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Olympic FeverPosted Friday, February 19, 2010, at 12:52 PM
Me with one of the Olympic mascots at the triathlon course outside Beijing.
But volunteer journalism was not my only taste of the Olympics. I walked on the vast Olympic Green, where there were interesting and elaborate displays from each Olympic sponsor -- Johnson & Johnson showcased some of the famous terracotta warriors from Xi'an, and Volkswagen had a live acrobatic-type show. I sat in the "Bird's Nest" and watched as Usain Bolt, the sprinter from Jamaica, broke a world record and won a gold medal. I was feet away from Michael Phelps as he was interviewed by Meredith Viera on the Today Show.
It was an amazing experience, one I will never forget for sure. And this past week as I've been watching the Vancouver winter games, I've been thinking a lot about it. I've seen some flash-quotes reporters standing on the sidelines, as the cameramen pan across the ice skating rink, and I must say there's a part of me that envies them. That's the part that adores Evan Lysecek. The part that hates cold weather is not so jealous, though NBC has reported that downtown Vancouver was in the 50s the past few days, when it was in the 30s here.
Anyway, I've also been thinking about the spectacle that is the Olympics and its purpose. Supposedly, the games will bring nations together and promote international exchange, like in the case of American skier Lindsay Vonn who is close with a fellow German skier. But in reality, competing against other nations would seem to foster nationalism more than internationalism. And what does it say about us when we want another gold medal so badly that Vonn is pushed to compete, even though she is injured?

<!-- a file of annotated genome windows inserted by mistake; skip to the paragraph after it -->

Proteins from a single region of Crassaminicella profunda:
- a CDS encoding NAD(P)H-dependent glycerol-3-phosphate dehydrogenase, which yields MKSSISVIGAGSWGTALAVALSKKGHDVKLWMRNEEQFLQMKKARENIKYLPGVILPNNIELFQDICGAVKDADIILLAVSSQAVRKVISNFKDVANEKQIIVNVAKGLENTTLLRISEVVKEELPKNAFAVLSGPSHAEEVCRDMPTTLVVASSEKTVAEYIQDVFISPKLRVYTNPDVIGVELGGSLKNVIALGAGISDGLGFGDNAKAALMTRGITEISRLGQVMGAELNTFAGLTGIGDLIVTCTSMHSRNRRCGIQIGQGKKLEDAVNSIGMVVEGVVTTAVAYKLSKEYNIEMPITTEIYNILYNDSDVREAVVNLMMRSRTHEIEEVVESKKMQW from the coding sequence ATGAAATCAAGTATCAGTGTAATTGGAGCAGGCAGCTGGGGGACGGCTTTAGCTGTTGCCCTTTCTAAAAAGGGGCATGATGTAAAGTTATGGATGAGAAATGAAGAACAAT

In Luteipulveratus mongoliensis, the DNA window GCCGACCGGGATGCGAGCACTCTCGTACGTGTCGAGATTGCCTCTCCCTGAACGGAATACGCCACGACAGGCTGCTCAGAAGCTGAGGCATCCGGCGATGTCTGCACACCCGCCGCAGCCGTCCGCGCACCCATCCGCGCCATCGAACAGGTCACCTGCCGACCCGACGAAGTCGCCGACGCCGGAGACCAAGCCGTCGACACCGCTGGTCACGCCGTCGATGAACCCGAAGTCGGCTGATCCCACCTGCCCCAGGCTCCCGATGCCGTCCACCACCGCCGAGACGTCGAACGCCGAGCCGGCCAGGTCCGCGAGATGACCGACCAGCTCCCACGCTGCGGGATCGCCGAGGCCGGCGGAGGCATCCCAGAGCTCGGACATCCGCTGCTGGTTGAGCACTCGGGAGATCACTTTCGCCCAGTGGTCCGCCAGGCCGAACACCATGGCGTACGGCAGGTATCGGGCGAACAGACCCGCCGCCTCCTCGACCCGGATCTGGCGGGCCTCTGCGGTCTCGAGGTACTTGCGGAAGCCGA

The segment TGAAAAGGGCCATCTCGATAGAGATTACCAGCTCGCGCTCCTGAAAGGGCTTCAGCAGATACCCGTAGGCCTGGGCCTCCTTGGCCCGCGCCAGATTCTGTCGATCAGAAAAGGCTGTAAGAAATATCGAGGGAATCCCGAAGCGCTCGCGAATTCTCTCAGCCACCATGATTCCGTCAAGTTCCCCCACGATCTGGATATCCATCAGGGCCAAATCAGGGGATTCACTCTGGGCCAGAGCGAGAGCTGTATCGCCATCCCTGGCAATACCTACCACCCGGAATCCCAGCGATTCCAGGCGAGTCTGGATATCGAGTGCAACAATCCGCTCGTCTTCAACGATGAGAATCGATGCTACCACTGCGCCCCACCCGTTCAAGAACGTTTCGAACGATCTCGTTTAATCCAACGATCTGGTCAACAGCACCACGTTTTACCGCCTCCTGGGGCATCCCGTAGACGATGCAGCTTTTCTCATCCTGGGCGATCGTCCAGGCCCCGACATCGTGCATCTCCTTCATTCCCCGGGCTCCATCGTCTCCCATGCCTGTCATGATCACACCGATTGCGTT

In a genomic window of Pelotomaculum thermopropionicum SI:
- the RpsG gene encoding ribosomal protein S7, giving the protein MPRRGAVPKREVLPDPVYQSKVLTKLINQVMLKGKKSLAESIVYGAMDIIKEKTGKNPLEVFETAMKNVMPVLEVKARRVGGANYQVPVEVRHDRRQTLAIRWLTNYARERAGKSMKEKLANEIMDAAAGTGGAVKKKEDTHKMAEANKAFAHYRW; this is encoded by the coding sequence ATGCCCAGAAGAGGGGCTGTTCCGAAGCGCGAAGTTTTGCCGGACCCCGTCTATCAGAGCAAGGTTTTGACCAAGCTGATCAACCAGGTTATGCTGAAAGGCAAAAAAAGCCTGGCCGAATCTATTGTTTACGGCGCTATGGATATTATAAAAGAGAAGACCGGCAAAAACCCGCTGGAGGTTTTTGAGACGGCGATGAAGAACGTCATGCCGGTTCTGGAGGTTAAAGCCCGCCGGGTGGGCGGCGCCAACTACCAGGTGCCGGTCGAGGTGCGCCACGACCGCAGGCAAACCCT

And then there is the vast expense. The Beijing games cost about $40 billion, according to the Boston Globe, though some say the price tag is much higher because not all infrastructure improvements were included in that sum. The Canadian government has spent a much smaller sum, about Canadian $6 billion or U.S. $5.7 billion, on the current games. But still, that's a lot of money to be spent on something that could almost be deemed frivolous, especially in a time of worldwide economic suffering.
Although it may sound like it, I really don't mean to be Olympic bashing. Obviously, I had a great personal experience with the Olympics, and I think we all enjoy watching amazing displays of athleticism. Plus, there is a certain splendor in continuing a tradition begun millennia ago by one of the greatest ancient civilizations (even if we have dropped the art and music aspects of the original Greek games). But sometimes it seems as if the important things, the heritage and the human glory, are overshadowed by shiny facilities, corporate sponsorship and national arrogance.
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Something about music. Something about small towns. Something about Hong Kong. Or maybe something else entirely.
Sydney is a former staff writer for the Democrat-News. She received degrees from University of Missouri in both music and magazine journalism. She played oboe with the Marshall Philharmonic Orchestra and the Marshall Municipal Band while she was in Marshall.